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Down to your last strike or two, no worries the Wild Things say. That’s when all the fun starts.

After winning Game 2 of the best-of-5 Frontier League championship series Wednesday by rallying after being down to its final out, the Wild Things mounted another come-from-behind effort Friday in Game 3.

Down to its final strike in the bottom of the ninth, Washington rallied to tie and force extra innings, then won 3-2 in the 10th inning when Grant Heyman’s broken-bat single over a drawn-in infield scored Nick Ward from third base with the game-winning run before 2,703 chilled fans at Wild Things Park.

"This team fights to the end," Washington manager Tom Vaeth said.

Washington, seeking its first league title in its 19-season history, has a 2-1 series lead and put Schaumburg on the brink of elimination.

Game 4 is 7:05 tonight. Rob Whalen is scheduled to pitch for Washington. Schaumburg is expected to start Erik Martinez, who has won his last three decisions.

In the bottom of the 10th, Ward led off with a single to center field off Schaumburg reliever Jake Joyce. Ward stole second base and catcher Nick Oddo’s throw went into center field, allowing Ward to move to third base. Heyman then delivered the game-winning single over the Boomers' second baseman.

For six innings, the game was a masterful pitchers’ duel between Schaumburg sidearming rookie Ryan Middendorf and Washington crafty veteran Alex Boshers. Both pitchers took shutouts into the seventh, when Schaumburg broke the string of zeroes.

Boshers, who was pitching the final game of his seven-year profesisonal career, was riding a one-hit shutout in the seventh when Schaumburg first baseman Braxton Davidson, a former first-round draft pick of the Atlanta Braves, hit a one-out line drive down the right-field line. Washington’s extreme shift against the lefty hitter held Davidson to a single.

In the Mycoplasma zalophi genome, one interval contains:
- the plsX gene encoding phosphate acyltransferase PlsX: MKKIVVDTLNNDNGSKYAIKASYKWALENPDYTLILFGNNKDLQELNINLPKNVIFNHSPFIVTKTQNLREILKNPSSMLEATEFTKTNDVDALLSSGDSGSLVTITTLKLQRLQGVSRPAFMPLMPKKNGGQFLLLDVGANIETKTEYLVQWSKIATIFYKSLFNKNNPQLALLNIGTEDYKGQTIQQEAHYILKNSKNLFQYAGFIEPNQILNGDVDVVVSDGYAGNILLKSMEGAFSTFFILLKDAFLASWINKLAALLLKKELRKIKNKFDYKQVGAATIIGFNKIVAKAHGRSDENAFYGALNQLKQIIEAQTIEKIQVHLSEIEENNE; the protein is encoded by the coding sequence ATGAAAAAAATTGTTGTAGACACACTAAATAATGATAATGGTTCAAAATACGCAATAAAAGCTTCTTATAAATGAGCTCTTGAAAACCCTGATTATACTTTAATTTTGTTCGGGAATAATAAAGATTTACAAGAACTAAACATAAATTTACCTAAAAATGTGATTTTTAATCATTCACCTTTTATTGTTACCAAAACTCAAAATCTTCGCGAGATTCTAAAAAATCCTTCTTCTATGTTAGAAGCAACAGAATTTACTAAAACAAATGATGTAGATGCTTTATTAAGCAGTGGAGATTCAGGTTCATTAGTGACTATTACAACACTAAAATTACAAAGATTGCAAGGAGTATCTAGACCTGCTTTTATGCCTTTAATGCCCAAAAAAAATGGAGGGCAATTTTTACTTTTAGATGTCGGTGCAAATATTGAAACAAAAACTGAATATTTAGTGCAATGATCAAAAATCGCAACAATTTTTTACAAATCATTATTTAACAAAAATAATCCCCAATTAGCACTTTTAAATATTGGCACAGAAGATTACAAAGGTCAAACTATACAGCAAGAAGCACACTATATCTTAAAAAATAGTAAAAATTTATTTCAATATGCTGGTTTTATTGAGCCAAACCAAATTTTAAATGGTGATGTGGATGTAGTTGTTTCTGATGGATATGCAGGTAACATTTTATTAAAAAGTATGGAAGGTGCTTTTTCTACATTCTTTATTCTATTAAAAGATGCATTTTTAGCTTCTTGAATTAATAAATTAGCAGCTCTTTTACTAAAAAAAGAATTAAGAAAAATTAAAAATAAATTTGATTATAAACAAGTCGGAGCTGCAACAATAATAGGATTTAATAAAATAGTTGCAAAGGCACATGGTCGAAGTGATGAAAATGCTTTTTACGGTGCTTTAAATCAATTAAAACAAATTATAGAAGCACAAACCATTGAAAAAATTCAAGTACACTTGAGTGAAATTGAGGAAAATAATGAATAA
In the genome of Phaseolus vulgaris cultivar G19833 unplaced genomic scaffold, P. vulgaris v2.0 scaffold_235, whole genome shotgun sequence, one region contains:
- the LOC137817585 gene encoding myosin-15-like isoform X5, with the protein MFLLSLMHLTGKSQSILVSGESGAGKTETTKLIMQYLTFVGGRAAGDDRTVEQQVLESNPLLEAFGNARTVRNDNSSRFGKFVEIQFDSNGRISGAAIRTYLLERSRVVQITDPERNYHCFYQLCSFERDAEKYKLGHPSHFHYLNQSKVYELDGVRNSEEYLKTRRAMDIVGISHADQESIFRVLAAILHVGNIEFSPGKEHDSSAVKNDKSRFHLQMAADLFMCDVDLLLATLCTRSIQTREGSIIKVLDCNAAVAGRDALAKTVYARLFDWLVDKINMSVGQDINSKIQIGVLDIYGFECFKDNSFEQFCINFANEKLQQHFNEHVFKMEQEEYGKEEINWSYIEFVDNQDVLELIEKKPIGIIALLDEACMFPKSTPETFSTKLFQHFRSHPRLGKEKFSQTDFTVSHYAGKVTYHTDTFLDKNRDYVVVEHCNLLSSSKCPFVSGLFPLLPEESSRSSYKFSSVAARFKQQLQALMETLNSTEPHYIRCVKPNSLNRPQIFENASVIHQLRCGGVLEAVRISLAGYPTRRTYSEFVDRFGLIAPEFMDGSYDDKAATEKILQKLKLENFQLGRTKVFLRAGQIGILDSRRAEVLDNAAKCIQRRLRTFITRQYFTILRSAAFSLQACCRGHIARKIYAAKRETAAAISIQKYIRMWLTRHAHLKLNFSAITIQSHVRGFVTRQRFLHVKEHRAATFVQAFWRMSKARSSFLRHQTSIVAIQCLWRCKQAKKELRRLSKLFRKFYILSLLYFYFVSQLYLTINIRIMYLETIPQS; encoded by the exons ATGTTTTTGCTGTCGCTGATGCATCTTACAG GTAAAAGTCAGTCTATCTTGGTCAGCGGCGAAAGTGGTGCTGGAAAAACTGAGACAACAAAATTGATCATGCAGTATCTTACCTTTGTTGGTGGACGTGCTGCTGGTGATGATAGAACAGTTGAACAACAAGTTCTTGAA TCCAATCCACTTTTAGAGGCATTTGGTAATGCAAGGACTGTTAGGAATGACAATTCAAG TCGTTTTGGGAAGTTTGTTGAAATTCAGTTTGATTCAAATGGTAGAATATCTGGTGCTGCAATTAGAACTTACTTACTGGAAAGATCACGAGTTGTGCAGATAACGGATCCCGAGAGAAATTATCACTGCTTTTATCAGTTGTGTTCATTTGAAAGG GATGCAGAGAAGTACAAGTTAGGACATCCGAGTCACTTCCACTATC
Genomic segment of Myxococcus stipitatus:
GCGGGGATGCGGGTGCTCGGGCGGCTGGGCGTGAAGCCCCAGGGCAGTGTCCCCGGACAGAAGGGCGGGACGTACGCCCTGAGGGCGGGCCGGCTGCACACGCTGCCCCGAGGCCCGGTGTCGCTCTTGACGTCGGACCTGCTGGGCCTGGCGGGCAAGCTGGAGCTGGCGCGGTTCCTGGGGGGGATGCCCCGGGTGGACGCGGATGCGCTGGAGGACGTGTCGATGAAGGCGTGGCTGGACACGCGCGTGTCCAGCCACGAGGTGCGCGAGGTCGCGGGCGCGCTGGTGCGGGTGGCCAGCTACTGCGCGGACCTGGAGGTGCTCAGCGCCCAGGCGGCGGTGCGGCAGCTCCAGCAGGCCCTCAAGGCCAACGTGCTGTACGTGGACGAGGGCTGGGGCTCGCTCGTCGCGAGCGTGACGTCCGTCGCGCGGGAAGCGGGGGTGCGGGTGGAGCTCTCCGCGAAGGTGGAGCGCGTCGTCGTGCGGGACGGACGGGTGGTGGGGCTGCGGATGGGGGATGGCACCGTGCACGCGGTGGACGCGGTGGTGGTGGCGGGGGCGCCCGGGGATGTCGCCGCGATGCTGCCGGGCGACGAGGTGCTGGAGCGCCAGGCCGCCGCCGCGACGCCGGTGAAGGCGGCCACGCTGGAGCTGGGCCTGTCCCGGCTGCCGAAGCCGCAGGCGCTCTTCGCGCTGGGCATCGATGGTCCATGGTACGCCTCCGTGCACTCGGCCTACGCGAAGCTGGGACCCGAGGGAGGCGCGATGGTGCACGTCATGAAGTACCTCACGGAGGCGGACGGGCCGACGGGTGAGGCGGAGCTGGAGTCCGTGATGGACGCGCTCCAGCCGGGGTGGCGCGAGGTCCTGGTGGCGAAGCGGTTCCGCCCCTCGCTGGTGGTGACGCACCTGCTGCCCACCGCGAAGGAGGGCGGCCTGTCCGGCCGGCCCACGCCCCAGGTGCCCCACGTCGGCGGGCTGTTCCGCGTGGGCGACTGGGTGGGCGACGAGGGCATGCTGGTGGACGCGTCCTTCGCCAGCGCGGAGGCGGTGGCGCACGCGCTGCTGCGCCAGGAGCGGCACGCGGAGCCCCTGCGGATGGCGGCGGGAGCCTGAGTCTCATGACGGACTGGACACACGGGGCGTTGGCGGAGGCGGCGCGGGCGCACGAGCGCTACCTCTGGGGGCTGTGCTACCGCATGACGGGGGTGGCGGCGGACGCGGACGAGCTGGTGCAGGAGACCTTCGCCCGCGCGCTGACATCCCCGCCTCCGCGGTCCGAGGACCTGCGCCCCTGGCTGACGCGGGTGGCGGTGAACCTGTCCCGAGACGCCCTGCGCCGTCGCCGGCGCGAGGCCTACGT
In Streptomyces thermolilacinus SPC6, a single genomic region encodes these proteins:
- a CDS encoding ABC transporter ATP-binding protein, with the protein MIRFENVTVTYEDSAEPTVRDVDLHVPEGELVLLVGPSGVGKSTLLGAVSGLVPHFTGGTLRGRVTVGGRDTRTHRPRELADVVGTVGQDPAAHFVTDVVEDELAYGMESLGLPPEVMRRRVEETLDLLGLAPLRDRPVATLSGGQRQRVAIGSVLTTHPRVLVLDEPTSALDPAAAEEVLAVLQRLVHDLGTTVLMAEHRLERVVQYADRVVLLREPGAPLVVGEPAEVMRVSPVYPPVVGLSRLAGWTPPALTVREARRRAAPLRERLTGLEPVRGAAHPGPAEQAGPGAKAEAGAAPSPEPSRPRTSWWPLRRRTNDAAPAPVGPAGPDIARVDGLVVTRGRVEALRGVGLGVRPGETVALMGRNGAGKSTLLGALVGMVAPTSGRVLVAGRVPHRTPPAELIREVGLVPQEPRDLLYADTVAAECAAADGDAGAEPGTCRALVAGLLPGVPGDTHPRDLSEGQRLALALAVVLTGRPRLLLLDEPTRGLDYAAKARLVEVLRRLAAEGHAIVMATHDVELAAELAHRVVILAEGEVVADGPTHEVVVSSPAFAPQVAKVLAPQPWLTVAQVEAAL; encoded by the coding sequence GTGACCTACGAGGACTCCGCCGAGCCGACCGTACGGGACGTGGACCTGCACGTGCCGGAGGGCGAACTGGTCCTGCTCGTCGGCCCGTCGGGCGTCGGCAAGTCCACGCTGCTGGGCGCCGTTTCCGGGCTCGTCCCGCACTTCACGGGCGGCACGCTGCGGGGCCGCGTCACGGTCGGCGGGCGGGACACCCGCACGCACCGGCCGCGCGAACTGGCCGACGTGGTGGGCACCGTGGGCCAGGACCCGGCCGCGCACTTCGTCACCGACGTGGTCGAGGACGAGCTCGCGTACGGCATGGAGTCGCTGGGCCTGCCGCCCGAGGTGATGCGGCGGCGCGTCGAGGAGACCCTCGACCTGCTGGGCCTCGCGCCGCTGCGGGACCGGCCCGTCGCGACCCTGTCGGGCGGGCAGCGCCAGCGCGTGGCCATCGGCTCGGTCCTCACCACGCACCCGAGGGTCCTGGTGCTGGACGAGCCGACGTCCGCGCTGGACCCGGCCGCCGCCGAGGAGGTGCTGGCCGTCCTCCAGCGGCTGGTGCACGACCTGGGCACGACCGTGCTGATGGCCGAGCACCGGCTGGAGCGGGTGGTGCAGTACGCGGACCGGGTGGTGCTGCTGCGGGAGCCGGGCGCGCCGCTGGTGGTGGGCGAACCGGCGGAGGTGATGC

Clint Hardy followed by dunking a single into right centerfield with Davidson advancing to second base. Angelo Gumbs then fouled out to first base for the inning’s second out.

Washington manager Tom Vaeth then made a trip to the pitcher’s mound. With lefty reliever B.J. Sabol, who has been unhittable in the postseason, ready in the bullpen and Matt Bottcher, a lefthanded hitter, due up, Vaeth left Boshers in the game.

Boshers jumped ahead of Bottcher 0-2 in the count, then left a pitch over the plate and the Schaumburg left fielder bounced it up the middle, to the right of second base, and into center field. Davidson beat the throw to the plate from Hector Roa to make it 1-0.

Boshers gave up four hits and one run in 7 1/3 innings. he did not issue a walk and struck out five.

"To go out there and pitch the way he did, knowing this was it for him, everyone should appreciate that," Vaeth said. "It was cool to see him go out the way he did.

"There were a lot of things we didn't do well, but Bo kept us close and we kept battling."

Washington relievers B.J. Sabol and Dan Kubiuk worked out of a full-blown jam in the top of the eighth. Schaumburg loaded the bases with one out but Sabol struck out Davidson, and Kubiuk got Hardy to fly out to right field, keeping it a 1-0 game.